NEW YORK (TheStreet) -- As the son of a United Nations diplomat to Haiti, Ivory Coast, Chad and Madagascar, and a Lehman Brothers recruit, Farid Guindo, 26, knows he can't take anything for granted.
Because of his father's U.N. dispatches, Guindo spent much of his childhood moving from country to country amid regime change and unrest. He'd lived in about a dozen countries by the time he was ready for college. Those travels amid instability may have also prepared Guindo for a career in finance that began with an investment banking internship at Lehman Brothers in the summer of 2008.
After a few years as an investment banking analyst in the natural resources group at Barclays Capital (BCS) and a stint as an energy analyst at commodities hedge fund Ospraie Management, Guindo struck out on his own in August 2012 to found Drill Capital, a fledgling money manager focused on energy investments.
Drill Capital is currently in the process of completing its first investment -- a $5.2 million project to build an 83-room Wyndham (WYN)-branded hotel in Carrollton, Ohio.
The hotel, which serves a 3,200 community tucked midway between Cleveland and Pittsburgh wouldn't appear to be an auspicious start, except that it sits on the fringe of Utica Shale basins in Carroll County that are increasingly in the gaze of drillers as large as Chesapeake Energy (CHK). Guindo expects that his small Wyndham could serve what may become a burgeoning shale drilling hub, and could lay the foundation for Drill Capital as an energy investor.
Stories like Guindo's may be indicative of the types of wildcatting careers that were started and began to flourish the aftermath of the financial crisis. Drill Capital's strategy to target infrastructure gaps in what many call a shale drilling revolution in the United States may also be a trend for energy-sector investors to watch in coming years.
By all accounts, Guindo, the former I-banker and hedge fund analyst, has spent the better half of 2013 negotiating licenses and building plans for his hotel, while also procuring its sinks, showers, televisions and beds. He is Drill Capital's only full-time worker.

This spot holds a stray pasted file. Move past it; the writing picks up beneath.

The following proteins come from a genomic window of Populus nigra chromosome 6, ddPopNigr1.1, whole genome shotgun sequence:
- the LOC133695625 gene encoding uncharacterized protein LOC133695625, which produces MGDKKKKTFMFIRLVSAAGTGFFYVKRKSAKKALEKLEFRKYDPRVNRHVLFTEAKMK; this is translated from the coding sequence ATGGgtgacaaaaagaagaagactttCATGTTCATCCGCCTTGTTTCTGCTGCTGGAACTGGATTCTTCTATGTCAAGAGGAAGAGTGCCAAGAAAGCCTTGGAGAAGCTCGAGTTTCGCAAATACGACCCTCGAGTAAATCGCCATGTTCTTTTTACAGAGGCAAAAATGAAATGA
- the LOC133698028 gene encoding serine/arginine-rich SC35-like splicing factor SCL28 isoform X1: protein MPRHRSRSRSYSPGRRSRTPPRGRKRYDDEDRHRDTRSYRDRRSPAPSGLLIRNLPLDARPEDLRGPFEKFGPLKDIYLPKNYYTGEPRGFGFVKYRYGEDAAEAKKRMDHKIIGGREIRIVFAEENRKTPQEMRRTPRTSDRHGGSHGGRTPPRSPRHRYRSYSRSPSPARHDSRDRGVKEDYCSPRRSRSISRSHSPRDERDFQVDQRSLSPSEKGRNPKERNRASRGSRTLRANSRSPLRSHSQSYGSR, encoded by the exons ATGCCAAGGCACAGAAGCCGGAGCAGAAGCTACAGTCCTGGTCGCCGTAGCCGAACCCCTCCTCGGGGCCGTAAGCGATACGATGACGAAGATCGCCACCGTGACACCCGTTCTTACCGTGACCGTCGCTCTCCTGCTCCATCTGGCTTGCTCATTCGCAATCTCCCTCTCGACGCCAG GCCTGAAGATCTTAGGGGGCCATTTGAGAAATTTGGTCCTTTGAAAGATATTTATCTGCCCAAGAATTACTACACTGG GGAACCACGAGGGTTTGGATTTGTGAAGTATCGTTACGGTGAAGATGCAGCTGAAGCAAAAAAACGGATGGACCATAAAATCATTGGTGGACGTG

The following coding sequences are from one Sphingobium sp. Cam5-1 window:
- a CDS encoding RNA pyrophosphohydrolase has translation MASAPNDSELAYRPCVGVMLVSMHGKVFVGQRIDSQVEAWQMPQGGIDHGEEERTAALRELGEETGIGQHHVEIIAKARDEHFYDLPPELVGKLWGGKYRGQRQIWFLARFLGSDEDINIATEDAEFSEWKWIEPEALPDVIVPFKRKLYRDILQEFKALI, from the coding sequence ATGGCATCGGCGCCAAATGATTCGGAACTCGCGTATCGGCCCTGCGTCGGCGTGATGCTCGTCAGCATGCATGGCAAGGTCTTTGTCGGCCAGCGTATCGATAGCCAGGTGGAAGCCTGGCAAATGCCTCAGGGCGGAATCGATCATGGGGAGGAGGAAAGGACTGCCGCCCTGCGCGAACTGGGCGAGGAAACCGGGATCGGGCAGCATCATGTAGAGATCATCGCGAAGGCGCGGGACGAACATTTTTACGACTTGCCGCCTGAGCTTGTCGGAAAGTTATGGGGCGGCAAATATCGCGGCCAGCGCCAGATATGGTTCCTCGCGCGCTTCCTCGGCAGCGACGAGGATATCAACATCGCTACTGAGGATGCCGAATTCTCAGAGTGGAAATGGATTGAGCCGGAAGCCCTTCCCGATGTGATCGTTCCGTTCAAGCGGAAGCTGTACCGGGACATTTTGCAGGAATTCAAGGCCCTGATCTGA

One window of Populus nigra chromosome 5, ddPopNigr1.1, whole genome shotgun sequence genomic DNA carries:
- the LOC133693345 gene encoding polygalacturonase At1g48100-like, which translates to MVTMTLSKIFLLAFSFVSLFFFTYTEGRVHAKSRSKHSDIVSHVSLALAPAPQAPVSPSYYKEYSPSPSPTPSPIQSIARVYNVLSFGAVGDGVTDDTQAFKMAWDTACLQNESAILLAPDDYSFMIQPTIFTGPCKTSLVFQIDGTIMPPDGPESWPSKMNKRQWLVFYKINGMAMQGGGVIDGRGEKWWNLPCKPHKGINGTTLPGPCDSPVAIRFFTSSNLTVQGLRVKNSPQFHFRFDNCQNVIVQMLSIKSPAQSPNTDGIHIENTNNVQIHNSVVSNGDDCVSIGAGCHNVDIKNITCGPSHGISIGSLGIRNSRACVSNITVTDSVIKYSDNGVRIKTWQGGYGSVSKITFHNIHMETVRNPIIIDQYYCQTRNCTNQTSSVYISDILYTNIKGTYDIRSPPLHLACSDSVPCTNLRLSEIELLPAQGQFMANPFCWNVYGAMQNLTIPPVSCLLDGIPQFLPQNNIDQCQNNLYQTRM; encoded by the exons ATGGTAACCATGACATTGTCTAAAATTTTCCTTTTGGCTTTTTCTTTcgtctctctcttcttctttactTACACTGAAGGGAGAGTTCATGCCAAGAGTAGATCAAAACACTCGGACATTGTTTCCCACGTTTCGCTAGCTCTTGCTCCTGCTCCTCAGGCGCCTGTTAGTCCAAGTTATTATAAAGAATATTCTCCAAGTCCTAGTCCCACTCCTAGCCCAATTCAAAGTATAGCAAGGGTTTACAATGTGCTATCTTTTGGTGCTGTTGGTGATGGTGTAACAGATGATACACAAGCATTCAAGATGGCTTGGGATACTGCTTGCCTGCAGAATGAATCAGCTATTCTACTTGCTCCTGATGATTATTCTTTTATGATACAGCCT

TheStreet spoke to Guindo as he was in Carrollton to oversee the installation of the hotel's roof. It's a far cry from his former life on Wall Street.
Despite taking a summer internship with Lehman Brothers, a firm that would fall into bankruptcy within weeks of his return to McGill University for a final undergraduate year, Guindo's career in finance began with a strong start.
Barclays extended job offers to summer analysts after taking over Lehman's North American investment banking operations. The firm's natural resources investment banking team, built up by current investment banking head Skip McGee, is also a true Wall Street powerhouse.
Stationed in Barclays' Calgary offices, Guindo said he worked on a lot of joint venture deals that involved the firm's banking relationships around the world. By the end of his tenure at Barclays, the firm's natural resources group was also in the process of advising Kinder Morgan's (KMI) takeover of El Paso, a deal McGee said signified the bank could compete with the "big boys" on Wall Street.
In May of 2011, Guindo was poached from Barclays by hedge fund Ospraie Management, the Dwight Anderson-run firm that had been among the biggest players in the commodities industry before falling on hard times during the crisis and closing its flagship commodities fund. Guindo worked as an energy analyst for a long/short equities portfolio and says the role helped him build relationships on Wall Street and gain better insight into the opportunities in the energy sector.